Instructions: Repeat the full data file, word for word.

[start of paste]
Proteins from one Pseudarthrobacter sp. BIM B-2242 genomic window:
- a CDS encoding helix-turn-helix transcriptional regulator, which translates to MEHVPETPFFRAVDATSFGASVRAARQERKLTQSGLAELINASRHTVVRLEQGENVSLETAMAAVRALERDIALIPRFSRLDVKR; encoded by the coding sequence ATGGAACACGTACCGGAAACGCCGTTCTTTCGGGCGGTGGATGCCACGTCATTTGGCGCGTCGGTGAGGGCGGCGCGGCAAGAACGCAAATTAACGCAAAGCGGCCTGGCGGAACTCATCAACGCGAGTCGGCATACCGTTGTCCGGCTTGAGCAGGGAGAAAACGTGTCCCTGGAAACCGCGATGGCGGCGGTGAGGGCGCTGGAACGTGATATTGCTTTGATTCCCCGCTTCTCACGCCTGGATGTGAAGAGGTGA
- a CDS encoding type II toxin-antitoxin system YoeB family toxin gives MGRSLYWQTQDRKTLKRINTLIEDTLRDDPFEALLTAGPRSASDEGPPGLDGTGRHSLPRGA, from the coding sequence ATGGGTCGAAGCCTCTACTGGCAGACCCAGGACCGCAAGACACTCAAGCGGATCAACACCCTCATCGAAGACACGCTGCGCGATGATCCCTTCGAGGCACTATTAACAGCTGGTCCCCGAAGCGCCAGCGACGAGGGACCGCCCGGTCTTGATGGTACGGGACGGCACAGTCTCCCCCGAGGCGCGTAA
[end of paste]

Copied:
Proteins from one Pseudarthrobacter sp. BIM B-2242 genomic window:
- a CDS encoding helix-turn-helix transcriptional regulator, which translates to MEHVPETPFFRAVDATSFGASVRAARQERKLTQSGLAELINASRHTVVRLEQGENVSLETAMAAVRALERDIALIPRFSRLDVKR; encoded by the coding sequence ATGGAACACGTACCGGAAACGCCGTTCTTTCGGGCGGTGGATGCCACGTCATTTGGCGCGTCGGTGAGGGCGGCGCGGCAAGAACGCAAATTAACGCAAAGCGGCCTGGCGGAACTCATCAACGCGAGTCGGCATACCGTTGTCCGGCTTGAGCAGGGAGAAAACGTGTCCCTGGAAACCGCGATGGCGGCGGTGAGGGCGCTGGAACGTGATATTGCTTTGATTCCCCGCTTCTCACGCCTGGATGTGAAGAGGTGA
- a CDS encoding type II toxin-antitoxin system YoeB family toxin gives MGRSLYWQTQDRKTLKRINTLIEDTLRDDPFEALLTAGPRSASDEGPPGLDGTGRHSLPRGA, from the coding sequence ATGGGTCGAAGCCTCTACTGGCAGACCCAGGACCGCAAGACACTCAAGCGGATCAACACCCTCATCGAAGACACGCTGCGCGATGATCCCTTCGAGGCACTATTAACAGCTGGTCCCCGAAGCGCCAGCGACGAGGGACCGCCCGGTCTTGATGGTACGGGACGGCACAGTCTCCCCCGAGGCGCGTAA